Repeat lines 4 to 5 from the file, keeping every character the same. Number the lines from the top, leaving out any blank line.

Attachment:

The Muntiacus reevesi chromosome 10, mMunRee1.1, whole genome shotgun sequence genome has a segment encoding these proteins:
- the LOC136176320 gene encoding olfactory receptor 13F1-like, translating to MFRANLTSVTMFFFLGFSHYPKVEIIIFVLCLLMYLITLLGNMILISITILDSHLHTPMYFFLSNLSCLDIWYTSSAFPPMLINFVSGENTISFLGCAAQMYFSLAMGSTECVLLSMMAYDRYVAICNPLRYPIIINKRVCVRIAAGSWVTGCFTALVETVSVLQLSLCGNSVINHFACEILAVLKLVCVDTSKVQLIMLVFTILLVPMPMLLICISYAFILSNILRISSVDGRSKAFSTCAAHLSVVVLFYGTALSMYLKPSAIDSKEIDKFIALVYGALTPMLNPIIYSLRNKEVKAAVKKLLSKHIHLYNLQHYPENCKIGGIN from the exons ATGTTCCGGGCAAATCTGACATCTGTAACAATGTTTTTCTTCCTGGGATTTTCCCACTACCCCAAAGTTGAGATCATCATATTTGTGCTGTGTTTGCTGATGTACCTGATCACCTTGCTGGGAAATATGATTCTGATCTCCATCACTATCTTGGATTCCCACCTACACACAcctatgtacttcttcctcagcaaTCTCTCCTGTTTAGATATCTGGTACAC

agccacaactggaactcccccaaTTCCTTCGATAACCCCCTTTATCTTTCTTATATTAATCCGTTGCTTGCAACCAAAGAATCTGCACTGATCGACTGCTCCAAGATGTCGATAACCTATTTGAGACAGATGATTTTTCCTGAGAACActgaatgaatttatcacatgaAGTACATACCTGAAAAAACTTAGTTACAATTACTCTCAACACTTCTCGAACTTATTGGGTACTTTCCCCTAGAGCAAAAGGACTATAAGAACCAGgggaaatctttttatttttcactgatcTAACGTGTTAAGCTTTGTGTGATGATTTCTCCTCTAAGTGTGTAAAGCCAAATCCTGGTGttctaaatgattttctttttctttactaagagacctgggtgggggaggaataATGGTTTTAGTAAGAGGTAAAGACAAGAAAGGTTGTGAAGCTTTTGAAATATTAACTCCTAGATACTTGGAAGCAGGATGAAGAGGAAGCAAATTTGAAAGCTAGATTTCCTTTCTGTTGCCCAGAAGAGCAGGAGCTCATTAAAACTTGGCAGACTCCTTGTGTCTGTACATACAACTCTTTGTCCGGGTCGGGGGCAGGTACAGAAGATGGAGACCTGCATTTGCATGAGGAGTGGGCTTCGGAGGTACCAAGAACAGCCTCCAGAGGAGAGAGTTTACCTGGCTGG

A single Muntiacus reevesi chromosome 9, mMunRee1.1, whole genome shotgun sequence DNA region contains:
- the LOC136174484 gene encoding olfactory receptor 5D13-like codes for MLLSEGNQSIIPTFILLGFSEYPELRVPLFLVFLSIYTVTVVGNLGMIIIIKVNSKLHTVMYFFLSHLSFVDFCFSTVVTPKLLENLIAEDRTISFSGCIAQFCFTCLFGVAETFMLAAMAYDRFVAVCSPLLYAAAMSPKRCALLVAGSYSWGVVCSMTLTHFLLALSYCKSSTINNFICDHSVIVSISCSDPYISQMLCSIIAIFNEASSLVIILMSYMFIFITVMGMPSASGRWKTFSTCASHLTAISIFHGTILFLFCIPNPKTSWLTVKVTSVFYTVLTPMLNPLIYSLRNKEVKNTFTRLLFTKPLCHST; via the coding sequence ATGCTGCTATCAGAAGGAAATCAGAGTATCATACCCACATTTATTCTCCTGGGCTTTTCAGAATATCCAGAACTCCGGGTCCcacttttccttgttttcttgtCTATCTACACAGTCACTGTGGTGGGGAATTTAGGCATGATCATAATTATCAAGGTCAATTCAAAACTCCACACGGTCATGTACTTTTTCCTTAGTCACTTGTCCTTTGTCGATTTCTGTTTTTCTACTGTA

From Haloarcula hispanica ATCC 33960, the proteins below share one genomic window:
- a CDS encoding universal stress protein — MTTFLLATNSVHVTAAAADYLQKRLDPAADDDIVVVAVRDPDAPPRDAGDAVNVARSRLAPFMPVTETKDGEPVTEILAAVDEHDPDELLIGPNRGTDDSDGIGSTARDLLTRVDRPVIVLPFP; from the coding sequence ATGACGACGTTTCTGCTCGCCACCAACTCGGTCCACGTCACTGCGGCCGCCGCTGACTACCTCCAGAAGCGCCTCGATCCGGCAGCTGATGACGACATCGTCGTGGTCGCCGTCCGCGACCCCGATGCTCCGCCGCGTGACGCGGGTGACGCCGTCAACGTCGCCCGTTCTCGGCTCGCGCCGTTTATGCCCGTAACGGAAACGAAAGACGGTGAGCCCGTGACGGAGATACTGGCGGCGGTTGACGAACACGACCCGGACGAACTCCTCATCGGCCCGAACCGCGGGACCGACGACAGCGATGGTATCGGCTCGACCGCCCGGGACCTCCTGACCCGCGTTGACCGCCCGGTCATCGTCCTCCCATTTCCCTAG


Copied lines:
A single Muntiacus reevesi chromosome 9, mMunRee1.1, whole genome shotgun sequence DNA region contains:
- the LOC136174484 gene encoding olfactory receptor 5D13-like codes for MLLSEGNQSIIPTFILLGFSEYPELRVPLFLVFLSIYTVTVVGNLGMIIIIKVNSKLHTVMYFFLSHLSFVDFCFSTVVTPKLLENLIAEDRTISFSGCIAQFCFTCLFGVAETFMLAAMAYDRFVAVCSPLLYAAAMSPKRCALLVAGSYSWGVVCSMTLTHFLLALSYCKSSTINNFICDHSVIVSISCSDPYISQMLCSIIAIFNEASSLVIILMSYMFIFITVMGMPSASGRWKTFSTCASHLTAISIFHGTILFLFCIPNPKTSWLTVKVTSVFYTVLTPMLNPLIYSLRNKEVKNTFTRLLFTKPLCHST; via the coding sequence ATGCTGCTATCAGAAGGAAATCAGAGTATCATACCCACATTTATTCTCCTGGGCTTTTCAGAATATCCAGAACTCCGGGTCCcacttttccttgttttcttgtCTATCTACACAGTCACTGTGGTGGGGAATTTAGGCATGATCATAATTATCAAGGTCAATTCAAAACTCCACACGGTCATGTACTTTTTCCTTAGTCACTTGTCCTTTGTCGATTTCTGTTTTTCTACTGTA